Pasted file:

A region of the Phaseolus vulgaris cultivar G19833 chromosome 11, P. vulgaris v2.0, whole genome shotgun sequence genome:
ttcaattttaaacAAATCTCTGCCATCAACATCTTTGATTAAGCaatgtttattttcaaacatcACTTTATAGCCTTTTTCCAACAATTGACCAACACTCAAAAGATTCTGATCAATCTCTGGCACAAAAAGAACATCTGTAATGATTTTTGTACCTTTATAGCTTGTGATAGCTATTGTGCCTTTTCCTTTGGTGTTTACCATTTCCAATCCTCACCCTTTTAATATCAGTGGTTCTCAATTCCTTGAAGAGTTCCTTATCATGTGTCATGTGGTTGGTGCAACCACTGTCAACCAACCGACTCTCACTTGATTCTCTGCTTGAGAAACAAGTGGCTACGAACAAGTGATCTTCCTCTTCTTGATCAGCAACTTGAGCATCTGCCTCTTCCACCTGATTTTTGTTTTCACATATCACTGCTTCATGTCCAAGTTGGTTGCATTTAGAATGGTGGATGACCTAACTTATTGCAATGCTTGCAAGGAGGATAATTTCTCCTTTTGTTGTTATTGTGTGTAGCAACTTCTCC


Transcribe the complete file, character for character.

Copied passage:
A region of the Phaseolus vulgaris cultivar G19833 chromosome 11, P. vulgaris v2.0, whole genome shotgun sequence genome:
ttcaattttaaacAAATCTCTGCCATCAACATCTTTGATTAAGCaatgtttattttcaaacatcACTTTATAGCCTTTTTCCAACAATTGACCAACACTCAAAAGATTCTGATCAATCTCTGGCACAAAAAGAACATCTGTAATGATTTTTGTACCTTTATAGCTTGTGATAGCTATTGTGCCTTTTCCTTTGGTGTTTACCATTTCCAATCCTCACCCTTTTAATATCAGTGGTTCTCAATTCCTTGAAGAGTTCCTTATCATGTGTCATGTGGTTGGTGCAACCACTGTCAACCAACCGACTCTCACTTGATTCTCTGCTTGAGAAACAAGTGGCTACGAACAAGTGATCTTCCTCTTCTTGATCAGCAACTTGAGCATCTGCCTCTTCCACCTGATTTTTGTTTTCACATATCACTGCTTCATGTCCAAGTTGGTTGCATTTAGAATGGTGGATGACCTAACTTATTGCAATGCTTGCAAGGAGGATAATTTCTCCTTTTGTTGTTATTGTGTGTAGCAACTTCTCC